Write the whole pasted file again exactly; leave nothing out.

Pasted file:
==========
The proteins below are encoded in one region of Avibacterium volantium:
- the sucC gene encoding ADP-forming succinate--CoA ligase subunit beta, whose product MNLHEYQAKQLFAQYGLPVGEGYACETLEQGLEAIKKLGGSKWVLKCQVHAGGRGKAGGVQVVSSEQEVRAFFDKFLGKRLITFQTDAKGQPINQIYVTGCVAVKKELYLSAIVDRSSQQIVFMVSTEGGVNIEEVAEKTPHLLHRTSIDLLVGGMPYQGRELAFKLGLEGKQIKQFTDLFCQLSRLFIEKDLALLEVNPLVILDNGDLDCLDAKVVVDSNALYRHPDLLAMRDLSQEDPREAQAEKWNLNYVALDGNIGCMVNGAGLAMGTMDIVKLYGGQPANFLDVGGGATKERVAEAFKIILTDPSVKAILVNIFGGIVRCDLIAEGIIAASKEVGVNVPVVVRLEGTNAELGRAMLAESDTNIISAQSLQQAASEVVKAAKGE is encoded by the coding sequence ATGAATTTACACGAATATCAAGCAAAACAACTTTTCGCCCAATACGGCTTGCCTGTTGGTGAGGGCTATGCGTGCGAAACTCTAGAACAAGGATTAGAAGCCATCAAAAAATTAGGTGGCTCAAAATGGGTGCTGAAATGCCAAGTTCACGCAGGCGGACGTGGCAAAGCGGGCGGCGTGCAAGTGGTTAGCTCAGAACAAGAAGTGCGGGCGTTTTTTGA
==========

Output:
The proteins below are encoded in one region of Avibacterium volantium:
- the sucC gene encoding ADP-forming succinate--CoA ligase subunit beta, whose product MNLHEYQAKQLFAQYGLPVGEGYACETLEQGLEAIKKLGGSKWVLKCQVHAGGRGKAGGVQVVSSEQEVRAFFDKFLGKRLITFQTDAKGQPINQIYVTGCVAVKKELYLSAIVDRSSQQIVFMVSTEGGVNIEEVAEKTPHLLHRTSIDLLVGGMPYQGRELAFKLGLEGKQIKQFTDLFCQLSRLFIEKDLALLEVNPLVILDNGDLDCLDAKVVVDSNALYRHPDLLAMRDLSQEDPREAQAEKWNLNYVALDGNIGCMVNGAGLAMGTMDIVKLYGGQPANFLDVGGGATKERVAEAFKIILTDPSVKAILVNIFGGIVRCDLIAEGIIAASKEVGVNVPVVVRLEGTNAELGRAMLAESDTNIISAQSLQQAASEVVKAAKGE is encoded by the coding sequence ATGAATTTACACGAATATCAAGCAAAACAACTTTTCGCCCAATACGGCTTGCCTGTTGGTGAGGGCTATGCGTGCGAAACTCTAGAACAAGGATTAGAAGCCATCAAAAAATTAGGTGGCTCAAAATGGGTGCTGAAATGCCAAGTTCACGCAGGCGGACGTGGCAAAGCGGGCGGCGTGCAAGTGGTTAGCTCAGAACAAGAAGTGCGGGCGTTTTTTGA